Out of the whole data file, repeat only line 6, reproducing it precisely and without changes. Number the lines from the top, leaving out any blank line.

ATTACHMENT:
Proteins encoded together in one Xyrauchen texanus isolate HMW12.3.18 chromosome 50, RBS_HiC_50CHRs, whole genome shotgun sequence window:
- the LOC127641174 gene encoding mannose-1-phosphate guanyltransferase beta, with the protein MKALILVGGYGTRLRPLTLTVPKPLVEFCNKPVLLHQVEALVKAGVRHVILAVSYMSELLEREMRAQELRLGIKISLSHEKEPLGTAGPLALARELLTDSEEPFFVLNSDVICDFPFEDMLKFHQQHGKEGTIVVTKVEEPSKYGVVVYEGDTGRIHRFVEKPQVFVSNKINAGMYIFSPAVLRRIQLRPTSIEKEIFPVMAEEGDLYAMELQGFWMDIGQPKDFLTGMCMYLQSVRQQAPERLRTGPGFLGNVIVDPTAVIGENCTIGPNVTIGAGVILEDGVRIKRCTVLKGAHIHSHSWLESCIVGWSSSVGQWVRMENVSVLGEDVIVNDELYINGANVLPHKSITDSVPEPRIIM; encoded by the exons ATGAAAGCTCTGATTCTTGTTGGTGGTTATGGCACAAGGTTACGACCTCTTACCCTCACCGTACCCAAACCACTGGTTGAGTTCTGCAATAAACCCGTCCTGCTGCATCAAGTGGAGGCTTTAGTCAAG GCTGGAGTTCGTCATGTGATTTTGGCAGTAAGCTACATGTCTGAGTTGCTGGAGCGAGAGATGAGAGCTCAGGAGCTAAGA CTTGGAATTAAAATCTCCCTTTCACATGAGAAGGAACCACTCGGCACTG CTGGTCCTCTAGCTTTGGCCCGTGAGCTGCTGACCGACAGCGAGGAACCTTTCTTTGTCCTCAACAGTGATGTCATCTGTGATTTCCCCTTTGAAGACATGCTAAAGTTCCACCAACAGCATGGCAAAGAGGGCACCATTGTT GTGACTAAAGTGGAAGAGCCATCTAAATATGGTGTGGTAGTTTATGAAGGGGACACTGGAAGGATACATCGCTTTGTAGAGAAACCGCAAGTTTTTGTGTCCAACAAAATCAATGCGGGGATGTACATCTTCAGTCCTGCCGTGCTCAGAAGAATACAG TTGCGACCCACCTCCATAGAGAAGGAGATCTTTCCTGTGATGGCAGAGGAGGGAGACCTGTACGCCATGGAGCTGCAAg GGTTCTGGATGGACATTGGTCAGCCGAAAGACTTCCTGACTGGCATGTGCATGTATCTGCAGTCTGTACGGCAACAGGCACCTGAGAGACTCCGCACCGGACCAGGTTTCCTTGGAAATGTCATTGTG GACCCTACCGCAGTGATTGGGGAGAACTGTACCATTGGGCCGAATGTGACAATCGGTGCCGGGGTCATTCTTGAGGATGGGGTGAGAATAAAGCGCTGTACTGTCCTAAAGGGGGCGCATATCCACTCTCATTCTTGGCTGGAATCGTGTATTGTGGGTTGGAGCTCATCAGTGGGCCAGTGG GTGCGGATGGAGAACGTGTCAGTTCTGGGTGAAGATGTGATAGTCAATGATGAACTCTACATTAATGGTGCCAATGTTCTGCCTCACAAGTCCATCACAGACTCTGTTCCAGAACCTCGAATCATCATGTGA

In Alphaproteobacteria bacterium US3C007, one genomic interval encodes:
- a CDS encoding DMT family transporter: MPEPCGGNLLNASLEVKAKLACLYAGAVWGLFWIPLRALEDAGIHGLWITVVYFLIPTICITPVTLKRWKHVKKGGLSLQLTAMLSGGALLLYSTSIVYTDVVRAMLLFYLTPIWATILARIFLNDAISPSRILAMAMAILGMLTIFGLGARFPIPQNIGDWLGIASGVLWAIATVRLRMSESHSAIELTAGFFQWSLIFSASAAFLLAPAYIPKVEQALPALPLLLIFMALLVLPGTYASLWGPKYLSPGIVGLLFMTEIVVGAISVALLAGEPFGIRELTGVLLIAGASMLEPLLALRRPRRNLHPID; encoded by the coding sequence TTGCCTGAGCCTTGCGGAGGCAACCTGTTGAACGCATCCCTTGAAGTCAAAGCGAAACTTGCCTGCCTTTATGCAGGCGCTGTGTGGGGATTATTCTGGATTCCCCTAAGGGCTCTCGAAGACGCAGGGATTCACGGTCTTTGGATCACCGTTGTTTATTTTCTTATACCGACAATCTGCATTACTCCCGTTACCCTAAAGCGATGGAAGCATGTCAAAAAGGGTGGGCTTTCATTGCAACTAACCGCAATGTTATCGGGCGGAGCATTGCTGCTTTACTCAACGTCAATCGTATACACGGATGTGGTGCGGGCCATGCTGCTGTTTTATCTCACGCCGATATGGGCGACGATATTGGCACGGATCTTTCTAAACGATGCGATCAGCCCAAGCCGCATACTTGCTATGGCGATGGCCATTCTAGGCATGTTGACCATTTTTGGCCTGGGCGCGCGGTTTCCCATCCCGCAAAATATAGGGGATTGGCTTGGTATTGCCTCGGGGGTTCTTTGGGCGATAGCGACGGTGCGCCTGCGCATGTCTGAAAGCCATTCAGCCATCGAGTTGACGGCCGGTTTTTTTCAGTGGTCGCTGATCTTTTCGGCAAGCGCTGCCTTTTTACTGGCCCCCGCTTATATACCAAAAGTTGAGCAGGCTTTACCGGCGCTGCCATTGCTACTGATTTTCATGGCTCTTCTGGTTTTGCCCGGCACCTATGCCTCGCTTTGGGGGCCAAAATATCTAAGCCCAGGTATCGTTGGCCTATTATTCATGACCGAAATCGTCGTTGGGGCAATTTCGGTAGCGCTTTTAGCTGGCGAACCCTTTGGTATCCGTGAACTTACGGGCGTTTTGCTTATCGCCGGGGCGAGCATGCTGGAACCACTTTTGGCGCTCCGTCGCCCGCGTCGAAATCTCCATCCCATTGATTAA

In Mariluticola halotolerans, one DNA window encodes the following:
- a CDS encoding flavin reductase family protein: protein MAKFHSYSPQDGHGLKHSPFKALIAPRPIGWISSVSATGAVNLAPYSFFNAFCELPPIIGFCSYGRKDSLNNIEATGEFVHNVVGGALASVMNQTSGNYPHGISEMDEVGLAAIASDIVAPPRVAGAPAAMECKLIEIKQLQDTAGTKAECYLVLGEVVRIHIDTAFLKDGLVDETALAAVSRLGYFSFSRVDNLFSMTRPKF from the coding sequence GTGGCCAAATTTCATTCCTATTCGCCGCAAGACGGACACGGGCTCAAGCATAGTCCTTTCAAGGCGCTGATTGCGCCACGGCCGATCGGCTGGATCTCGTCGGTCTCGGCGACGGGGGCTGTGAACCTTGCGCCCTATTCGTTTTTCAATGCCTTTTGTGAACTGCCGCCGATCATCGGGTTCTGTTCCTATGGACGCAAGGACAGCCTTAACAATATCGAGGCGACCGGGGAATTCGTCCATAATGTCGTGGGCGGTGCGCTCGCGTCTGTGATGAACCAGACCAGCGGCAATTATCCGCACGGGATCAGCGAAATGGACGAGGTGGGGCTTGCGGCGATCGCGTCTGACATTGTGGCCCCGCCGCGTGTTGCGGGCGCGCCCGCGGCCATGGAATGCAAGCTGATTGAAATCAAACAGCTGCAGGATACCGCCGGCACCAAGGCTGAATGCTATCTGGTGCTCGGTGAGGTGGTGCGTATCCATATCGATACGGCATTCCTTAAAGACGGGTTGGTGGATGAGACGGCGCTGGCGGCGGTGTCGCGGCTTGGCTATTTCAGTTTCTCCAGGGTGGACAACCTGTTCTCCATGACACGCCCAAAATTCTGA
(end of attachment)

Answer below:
- a CDS encoding flavin reductase family protein: protein MAKFHSYSPQDGHGLKHSPFKALIAPRPIGWISSVSATGAVNLAPYSFFNAFCELPPIIGFCSYGRKDSLNNIEATGEFVHNVVGGALASVMNQTSGNYPHGISEMDEVGLAAIASDIVAPPRVAGAPAAMECKLIEIKQLQDTAGTKAECYLVLGEVVRIHIDTAFLKDGLVDETALAAVSRLGYFSFSRVDNLFSMTRPKF from the coding sequence GTGGCCAAATTTCATTCCTATTCGCCGCAAGACGGACACGGGCTCAAGCATAGTCCTTTCAAGGCGCTGATTGCGCCACGGCCGATCGGCTGGATCTCGTCGGTCTCGGCGACGGGGGCTGTGAACCTTGCGCCCTATTCGTTTTTCAATGCCTTTTGTGAACTGCCGCCGATCATCGGGTTCTGTTCCTATGGACGCAAGGACAGCCTTAACAATATCGAGGCGACCGGGGAATTCGTCCATAATGTCGTGGGCGGTGCGCTCGCGTCTGTGATGAACCAGACCAGCGGCAATTATCCGCACGGGATCAGCGAAATGGACGAGGTGGGGCTTGCGGCGATCGCGTCTGACATTGTGGCCCCGCCGCGTGTTGCGGGCGCGCCCGCGGCCATGGAATGCAAGCTGATTGAAATCAAACAGCTGCAGGATACCGCCGGCACCAAGGCTGAATGCTATCTGGTGCTCGGTGAGGTGGTGCGTATCCATATCGATACGGCATTCCTTAAAGACGGGTTGGTGGATGAGACGGCGCTGGCGGCGGTGTCGCGGCTTGGCTATTTCAGTTTCTCCAGGGTGGACAACCTGTTCTCCATGACACGCCCAAAATTCTGA